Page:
Name of Paul F. Meyers visual arts center honors influential teacher, mento

Linda Saholt

News Review Correspondent

Name of Paul F. Meyers visual arts center honors influential teacher, mentoSome people make a big difference to those around them. Former Cerro Coso Community College Teacher Paul F. Meyers had a mighty impact on his students, fellow teachers and indeed community colleges across the nation.

The Oct. 26 naming of the Paul F. Meyers Visual Arts Center recognizes those superb contributions.

“He’d see something that needed to get done, so he’d make it happen,” said Lois Hinman, one Ridgecrest’s many accomplished artists who cite Meyers as their mentor.

Meyers hiimself called the building’s new name “a tremendous honor for which I and my family are deeply appreciative and of which we are very proud.

“There have been many exemplary faculty who I?feel were equally deserving of this honor. I?feel like the naming of the building honors teachers and teaching, not just me.”

Meyers, who moved here with his wife Chris when he was hired by the college in 1973, worked for years toward a major remodeling of the college’s art department.

He is now retired, and he and Chris (who grew up here as a member of the accomplished Auld family) still live here.

Meyers taught at Cerro Coso for 30 years, working for many of those years toward a major remodeling of the college’s art department. He “was highly responsible for making sure the remodel happened,” according to Dick Benson, fellow teacher.

Meyers was also the prime mover of the team that spearheaded efforts to get an online college program going at Cerro Coso in an era where most colleges didn’t have such programs.

Funded by a $675,000 grant from the Chancellor’s Office of the California Community Colleges, the California Virtual University’s first class, “Developing a Web Page Using HTML,” was written by Meyers in the spring of 1997. More than 70 students enrolled.

Microsoft Corporation became interested in his work and invited him to visit the software giant’s facility in the Seattle area. A heavy classroom schedule kept him from accepting, so a Microsoft crew came all the way to Ridgecrest in September 1997 to film how Paul was using the company’s FrontPage program in an educational application. The application’s developers welcomed this departure from Microsoft’s previous focus on business applications.

That same year Meyers did workshops for Microsoft at the League of Innovation conference in Atlanta, focusing on using FrontPage to either integrate the Internet into the classroom or develop an online classroom.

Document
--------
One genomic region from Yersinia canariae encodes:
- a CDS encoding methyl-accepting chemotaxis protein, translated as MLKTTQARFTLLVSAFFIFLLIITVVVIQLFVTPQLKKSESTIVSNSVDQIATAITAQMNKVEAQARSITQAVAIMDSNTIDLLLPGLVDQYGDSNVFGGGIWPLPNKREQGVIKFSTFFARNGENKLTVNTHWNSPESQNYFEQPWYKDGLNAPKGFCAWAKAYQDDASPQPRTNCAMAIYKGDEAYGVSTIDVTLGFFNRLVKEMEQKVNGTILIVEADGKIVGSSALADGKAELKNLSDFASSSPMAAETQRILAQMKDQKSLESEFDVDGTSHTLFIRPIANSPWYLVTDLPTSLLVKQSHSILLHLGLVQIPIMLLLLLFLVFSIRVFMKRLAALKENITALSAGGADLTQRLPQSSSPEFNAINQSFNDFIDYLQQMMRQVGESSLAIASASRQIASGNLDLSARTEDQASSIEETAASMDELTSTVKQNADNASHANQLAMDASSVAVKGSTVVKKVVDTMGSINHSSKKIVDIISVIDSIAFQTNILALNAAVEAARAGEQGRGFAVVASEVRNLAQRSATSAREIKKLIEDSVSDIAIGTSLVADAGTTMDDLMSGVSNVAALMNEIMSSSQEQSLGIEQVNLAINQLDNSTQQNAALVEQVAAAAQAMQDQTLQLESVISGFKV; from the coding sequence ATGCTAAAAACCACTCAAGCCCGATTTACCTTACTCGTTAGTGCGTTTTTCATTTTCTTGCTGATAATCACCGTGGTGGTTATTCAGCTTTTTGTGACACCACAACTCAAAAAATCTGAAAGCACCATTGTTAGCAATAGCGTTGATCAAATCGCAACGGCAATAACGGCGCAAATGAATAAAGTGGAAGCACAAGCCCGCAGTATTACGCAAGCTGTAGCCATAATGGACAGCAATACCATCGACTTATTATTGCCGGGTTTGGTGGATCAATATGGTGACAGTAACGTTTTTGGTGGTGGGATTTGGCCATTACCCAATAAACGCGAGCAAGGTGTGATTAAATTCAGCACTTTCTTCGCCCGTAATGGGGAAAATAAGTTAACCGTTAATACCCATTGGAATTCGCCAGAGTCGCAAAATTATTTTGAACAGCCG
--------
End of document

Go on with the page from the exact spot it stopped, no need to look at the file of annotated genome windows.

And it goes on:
His lesson plans and resource guides for his online class formed the basis for his book, “The HTML Web Classroom,” published by Prentice-Hall in 1998.

As of 1999, thanks to his work and that of others at Cerro Coso, our local college had been named was one of the state’s main sites for the California Virtual University.

Meyers also developed and patented a variable mold, a tool used in making pottery.

Another of his maojr contributions involved his artistry and the creative energy he freely shared with his students.

“He was very innovative when he was teaching pottery,” said Hinman, now a well-known local artist. “A group of us took classes together for three years. Every summer we had workshops that he taught.

“We built a potter’s wheel and then we went out and gathered up raw materials from nature and ground them up to make glazes and clay, and made pots out of them. “Every summer he’d have some kind of workshop. That was when you could repeat classes. We brought other students in, and we got a well-rounded education in pottery from him.

“He was funny. He told these outrageous stories and he’d look at you and say, ‘You don’t believe me?’ and then the stories turned out to be true. And he was so proud of his family, as well he should be.

“He started the online classes at the college, so that Cerro Coso had an art degree program. I owe my ceramic education to him, as do a lot of people in this valley.”

A few years ago, when asked what she liked best about Ridgecrest, Hinman’s immediate answer was, “The mud!” Meyers’ teaching probably had something to do with that.

“He was my first pottery and sculpture teacher, back in 1990,” said artist Paula Caudill. “He and Dick Benson taught me how to look at the world in a different way. I learned to really look at colors and shapes. They taught me to pay close attention to everything around me.

“Probably the most valuable thing I learned from Paul Meyers was that I was far more capable of doing things than I ever thought possible. Paul kept pushing me to do far more than I ever thought I could do. My life was profoundly changed because of it.

“Another thing I learned from him was not to keep a piece of pottery or any other type of work that was only ‘OK.’ That was a really valuable lesson for me. I can’t tell you how many pots I have destroyed since, knowing that they weren’t quite good enough.

“Thanks to Paul, I’ve learned that ‘good enough’ is not good enough for me. Because of him, my life is far richer and fuller and more exciting, and I am so grateful to Paul for his encouragement and guidance.

“I am only one person whose life was affected by this man. I can only imagine how many others he has helped and influenced over the years he taught at Cerro Coso.”

Story First Published: 2012-12-05